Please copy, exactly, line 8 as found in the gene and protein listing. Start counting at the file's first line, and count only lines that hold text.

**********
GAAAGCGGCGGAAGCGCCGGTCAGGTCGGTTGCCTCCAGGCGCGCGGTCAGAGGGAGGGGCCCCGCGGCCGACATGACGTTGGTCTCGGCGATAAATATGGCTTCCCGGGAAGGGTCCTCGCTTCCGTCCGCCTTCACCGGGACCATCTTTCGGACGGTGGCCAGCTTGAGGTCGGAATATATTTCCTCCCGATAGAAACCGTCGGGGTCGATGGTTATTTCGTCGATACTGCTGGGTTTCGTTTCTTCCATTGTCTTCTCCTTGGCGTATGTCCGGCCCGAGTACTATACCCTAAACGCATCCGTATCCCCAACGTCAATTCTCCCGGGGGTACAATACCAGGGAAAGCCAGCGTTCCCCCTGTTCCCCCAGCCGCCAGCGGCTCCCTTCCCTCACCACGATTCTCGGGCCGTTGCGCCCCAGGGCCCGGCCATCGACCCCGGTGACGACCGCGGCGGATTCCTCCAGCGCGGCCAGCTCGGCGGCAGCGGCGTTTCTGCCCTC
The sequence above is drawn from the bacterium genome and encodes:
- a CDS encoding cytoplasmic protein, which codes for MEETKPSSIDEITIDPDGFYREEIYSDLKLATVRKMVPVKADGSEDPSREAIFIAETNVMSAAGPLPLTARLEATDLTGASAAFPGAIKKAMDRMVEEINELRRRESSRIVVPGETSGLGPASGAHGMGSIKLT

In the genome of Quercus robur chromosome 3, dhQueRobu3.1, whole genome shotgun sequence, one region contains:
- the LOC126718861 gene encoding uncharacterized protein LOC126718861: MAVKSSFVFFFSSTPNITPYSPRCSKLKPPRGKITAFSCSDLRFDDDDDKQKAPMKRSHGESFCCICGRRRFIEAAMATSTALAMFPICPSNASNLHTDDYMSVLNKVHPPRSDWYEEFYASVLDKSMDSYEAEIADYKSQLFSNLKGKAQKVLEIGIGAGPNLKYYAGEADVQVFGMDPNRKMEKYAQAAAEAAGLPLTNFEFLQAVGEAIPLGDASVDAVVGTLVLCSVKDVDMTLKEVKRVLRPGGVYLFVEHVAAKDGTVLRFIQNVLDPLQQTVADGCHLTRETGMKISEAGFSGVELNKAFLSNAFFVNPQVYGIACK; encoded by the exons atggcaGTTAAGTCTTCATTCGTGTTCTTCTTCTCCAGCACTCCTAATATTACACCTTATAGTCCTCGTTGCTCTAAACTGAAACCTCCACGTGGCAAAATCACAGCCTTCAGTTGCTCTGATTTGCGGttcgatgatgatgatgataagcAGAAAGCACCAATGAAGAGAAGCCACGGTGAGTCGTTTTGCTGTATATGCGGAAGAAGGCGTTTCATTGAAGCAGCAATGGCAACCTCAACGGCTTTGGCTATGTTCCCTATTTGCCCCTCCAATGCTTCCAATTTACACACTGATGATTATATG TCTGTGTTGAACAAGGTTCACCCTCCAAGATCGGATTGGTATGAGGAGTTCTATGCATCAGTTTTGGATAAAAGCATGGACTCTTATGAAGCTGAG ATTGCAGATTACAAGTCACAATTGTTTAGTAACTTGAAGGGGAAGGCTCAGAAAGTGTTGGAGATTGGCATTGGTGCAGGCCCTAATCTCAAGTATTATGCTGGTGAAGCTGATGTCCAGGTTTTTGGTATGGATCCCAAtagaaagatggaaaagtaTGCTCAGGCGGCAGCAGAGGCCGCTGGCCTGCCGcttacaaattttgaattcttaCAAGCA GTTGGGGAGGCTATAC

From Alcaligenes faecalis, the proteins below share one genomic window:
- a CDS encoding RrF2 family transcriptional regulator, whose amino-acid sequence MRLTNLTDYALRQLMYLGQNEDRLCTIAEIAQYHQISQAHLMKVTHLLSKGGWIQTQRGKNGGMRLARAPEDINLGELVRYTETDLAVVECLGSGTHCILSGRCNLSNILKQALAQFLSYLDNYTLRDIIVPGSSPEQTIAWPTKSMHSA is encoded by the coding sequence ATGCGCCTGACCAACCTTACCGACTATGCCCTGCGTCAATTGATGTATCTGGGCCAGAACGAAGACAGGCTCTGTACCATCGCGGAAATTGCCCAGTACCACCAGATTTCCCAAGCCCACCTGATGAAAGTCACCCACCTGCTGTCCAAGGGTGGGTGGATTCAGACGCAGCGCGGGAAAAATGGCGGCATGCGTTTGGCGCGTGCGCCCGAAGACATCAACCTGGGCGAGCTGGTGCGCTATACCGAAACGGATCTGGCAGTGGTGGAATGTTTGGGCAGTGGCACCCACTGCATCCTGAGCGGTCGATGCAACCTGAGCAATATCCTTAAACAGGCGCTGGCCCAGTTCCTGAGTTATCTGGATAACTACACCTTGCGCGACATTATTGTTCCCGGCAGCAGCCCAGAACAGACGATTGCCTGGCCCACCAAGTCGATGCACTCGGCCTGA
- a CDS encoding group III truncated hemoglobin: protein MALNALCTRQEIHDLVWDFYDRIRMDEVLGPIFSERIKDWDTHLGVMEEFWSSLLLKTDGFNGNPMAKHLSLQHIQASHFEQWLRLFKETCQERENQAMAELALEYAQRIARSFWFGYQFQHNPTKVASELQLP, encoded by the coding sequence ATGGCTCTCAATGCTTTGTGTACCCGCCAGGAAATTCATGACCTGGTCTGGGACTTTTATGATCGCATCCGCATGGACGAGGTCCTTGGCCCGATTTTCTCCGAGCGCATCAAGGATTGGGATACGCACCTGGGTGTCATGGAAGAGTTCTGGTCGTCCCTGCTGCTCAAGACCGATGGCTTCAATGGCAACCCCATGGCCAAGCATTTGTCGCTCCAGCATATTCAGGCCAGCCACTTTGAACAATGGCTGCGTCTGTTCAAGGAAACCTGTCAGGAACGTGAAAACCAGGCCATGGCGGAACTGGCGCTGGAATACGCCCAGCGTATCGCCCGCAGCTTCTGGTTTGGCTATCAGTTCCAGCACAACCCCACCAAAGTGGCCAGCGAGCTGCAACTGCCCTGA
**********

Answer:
- a CDS encoding group III truncated hemoglobin: protein MALNALCTRQEIHDLVWDFYDRIRMDEVLGPIFSERIKDWDTHLGVMEEFWSSLLLKTDGFNGNPMAKHLSLQHIQASHFEQWLRLFKETCQERENQAMAELALEYAQRIARSFWFGYQFQHNPTKVASELQLP, encoded by the coding sequence ATGGCTCTCAATGCTTTGTGTACCCGCCAGGAAATTCATGACCTGGTCTGGGACTTTTATGATCGCATCCGCATGGACGAGGTCCTTGGCCCGATTTTCTCCGAGCGCATCAAGGATTGGGATACGCACCTGGGTGTCATGGAAGAGTTCTGGTCGTCCCTGCTGCTCAAGACCGATGGCTTCAATGGCAACCCCATGGCCAAGCATTTGTCGCTCCAGCATATTCAGGCCAGCCACTTTGAACAATGGCTGCGTCTGTTCAAGGAAACCTGTCAGGAACGTGAAAACCAGGCCATGGCGGAACTGGCGCTGGAATACGCCCAGCGTATCGCCCGCAGCTTCTGGTTTGGCTATCAGTTCCAGCACAACCCCACCAAAGTGGCCAGCGAGCTGCAACTGCCCTGA